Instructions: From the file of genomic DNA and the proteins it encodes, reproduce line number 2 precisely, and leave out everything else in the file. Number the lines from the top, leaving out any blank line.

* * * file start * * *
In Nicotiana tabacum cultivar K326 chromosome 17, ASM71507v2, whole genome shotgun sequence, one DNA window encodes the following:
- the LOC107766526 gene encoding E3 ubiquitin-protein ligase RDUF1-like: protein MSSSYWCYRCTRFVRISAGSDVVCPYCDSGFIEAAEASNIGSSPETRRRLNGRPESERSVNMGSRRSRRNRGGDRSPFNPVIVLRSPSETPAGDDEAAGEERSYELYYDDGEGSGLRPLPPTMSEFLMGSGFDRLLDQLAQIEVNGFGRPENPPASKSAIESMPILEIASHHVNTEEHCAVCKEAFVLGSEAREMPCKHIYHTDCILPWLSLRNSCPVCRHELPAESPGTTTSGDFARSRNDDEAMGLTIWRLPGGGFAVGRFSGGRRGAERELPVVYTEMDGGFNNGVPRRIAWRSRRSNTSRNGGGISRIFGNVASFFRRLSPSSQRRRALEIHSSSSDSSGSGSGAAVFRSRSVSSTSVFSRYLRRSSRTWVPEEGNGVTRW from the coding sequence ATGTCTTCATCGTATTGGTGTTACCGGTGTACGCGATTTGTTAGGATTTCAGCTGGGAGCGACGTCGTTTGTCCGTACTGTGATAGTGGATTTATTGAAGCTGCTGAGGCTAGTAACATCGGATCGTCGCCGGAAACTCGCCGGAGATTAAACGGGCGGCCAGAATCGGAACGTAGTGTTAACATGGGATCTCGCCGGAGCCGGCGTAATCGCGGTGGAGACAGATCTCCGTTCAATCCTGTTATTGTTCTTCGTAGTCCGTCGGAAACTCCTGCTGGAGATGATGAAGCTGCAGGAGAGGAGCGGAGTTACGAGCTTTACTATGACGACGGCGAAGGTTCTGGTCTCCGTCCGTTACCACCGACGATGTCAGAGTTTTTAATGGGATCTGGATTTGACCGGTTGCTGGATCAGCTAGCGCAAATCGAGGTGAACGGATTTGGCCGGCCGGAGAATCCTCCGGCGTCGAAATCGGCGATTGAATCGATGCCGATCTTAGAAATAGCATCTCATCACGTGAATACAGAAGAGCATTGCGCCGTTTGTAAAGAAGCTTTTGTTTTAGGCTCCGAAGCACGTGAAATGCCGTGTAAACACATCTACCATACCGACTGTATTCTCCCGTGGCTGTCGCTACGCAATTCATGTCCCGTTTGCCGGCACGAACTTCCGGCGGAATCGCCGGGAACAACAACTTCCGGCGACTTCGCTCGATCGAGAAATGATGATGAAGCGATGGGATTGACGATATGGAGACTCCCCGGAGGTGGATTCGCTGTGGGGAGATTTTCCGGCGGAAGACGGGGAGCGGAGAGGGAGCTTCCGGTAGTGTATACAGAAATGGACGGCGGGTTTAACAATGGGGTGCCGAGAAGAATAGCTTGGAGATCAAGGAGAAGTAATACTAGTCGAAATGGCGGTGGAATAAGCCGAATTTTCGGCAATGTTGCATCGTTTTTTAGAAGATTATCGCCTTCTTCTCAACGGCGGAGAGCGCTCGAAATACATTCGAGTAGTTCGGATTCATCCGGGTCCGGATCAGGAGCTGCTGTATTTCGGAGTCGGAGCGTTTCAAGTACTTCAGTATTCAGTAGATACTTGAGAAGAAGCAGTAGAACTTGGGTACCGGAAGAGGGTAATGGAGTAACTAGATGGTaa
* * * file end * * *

- the LOC107766526 gene encoding E3 ubiquitin-protein ligase RDUF1-like: protein MSSSYWCYRCTRFVRISAGSDVVCPYCDSGFIEAAEASNIGSSPETRRRLNGRPESERSVNMGSRRSRRNRGGDRSPFNPVIVLRSPSETPAGDDEAAGEERSYELYYDDGEGSGLRPLPPTMSEFLMGSGFDRLLDQLAQIEVNGFGRPENPPASKSAIESMPILEIASHHVNTEEHCAVCKEAFVLGSEAREMPCKHIYHTDCILPWLSLRNSCPVCRHELPAESPGTTTSGDFARSRNDDEAMGLTIWRLPGGGFAVGRFSGGRRGAERELPVVYTEMDGGFNNGVPRRIAWRSRRSNTSRNGGGISRIFGNVASFFRRLSPSSQRRRALEIHSSSSDSSGSGSGAAVFRSRSVSSTSVFSRYLRRSSRTWVPEEGNGVTRW from the coding sequence ATGTCTTCATCGTATTGGTGTTACCGGTGTACGCGATTTGTTAGGATTTCAGCTGGGAGCGACGTCGTTTGTCCGTACTGTGATAGTGGATTTATTGAAGCTGCTGAGGCTAGTAACATCGGATCGTCGCCGGAAACTCGCCGGAGATTAAACGGGCGGCCAGAATCGGAACGTAGTGTTAACATGGGATCTCGCCGGAGCCGGCGTAATCGCGGTGGAGACAGATCTCCGTTCAATCCTGTTATTGTTCTTCGTAGTCCGTCGGAAACTCCTGCTGGAGATGATGAAGCTGCAGGAGAGGAGCGGAGTTACGAGCTTTACTATGACGACGGCGAAGGTTCTGGTCTCCGTCCGTTACCACCGACGATGTCAGAGTTTTTAATGGGATCTGGATTTGACCGGTTGCTGGATCAGCTAGCGCAAATCGAGGTGAACGGATTTGGCCGGCCGGAGAATCCTCCGGCGTCGAAATCGGCGATTGAATCGATGCCGATCTTAGAAATAGCATCTCATCACGTGAATACAGAAGAGCATTGCGCCGTTTGTAAAGAAGCTTTTGTTTTAGGCTCCGAAGCACGTGAAATGCCGTGTAAACACATCTACCATACCGACTGTATTCTCCCGTGGCTGTCGCTACGCAATTCATGTCCCGTTTGCCGGCACGAACTTCCGGCGGAATCGCCGGGAACAACAACTTCCGGCGACTTCGCTCGATCGAGAAATGATGATGAAGCGATGGGATTGACGATATGGAGACTCCCCGGAGGTGGATTCGCTGTGGGGAGATTTTCCGGCGGAAGACGGGGAGCGGAGAGGGAGCTTCCGGTAGTGTATACAGAAATGGACGGCGGGTTTAACAATGGGGTGCCGAGAAGAATAGCTTGGAGATCAAGGAGAAGTAATACTAGTCGAAATGGCGGTGGAATAAGCCGAATTTTCGGCAATGTTGCATCGTTTTTTAGAAGATTATCGCCTTCTTCTCAACGGCGGAGAGCGCTCGAAATACATTCGAGTAGTTCGGATTCATCCGGGTCCGGATCAGGAGCTGCTGTATTTCGGAGTCGGAGCGTTTCAAGTACTTCAGTATTCAGTAGATACTTGAGAAGAAGCAGTAGAACTTGGGTACCGGAAGAGGGTAATGGAGTAACTAGATGGTaa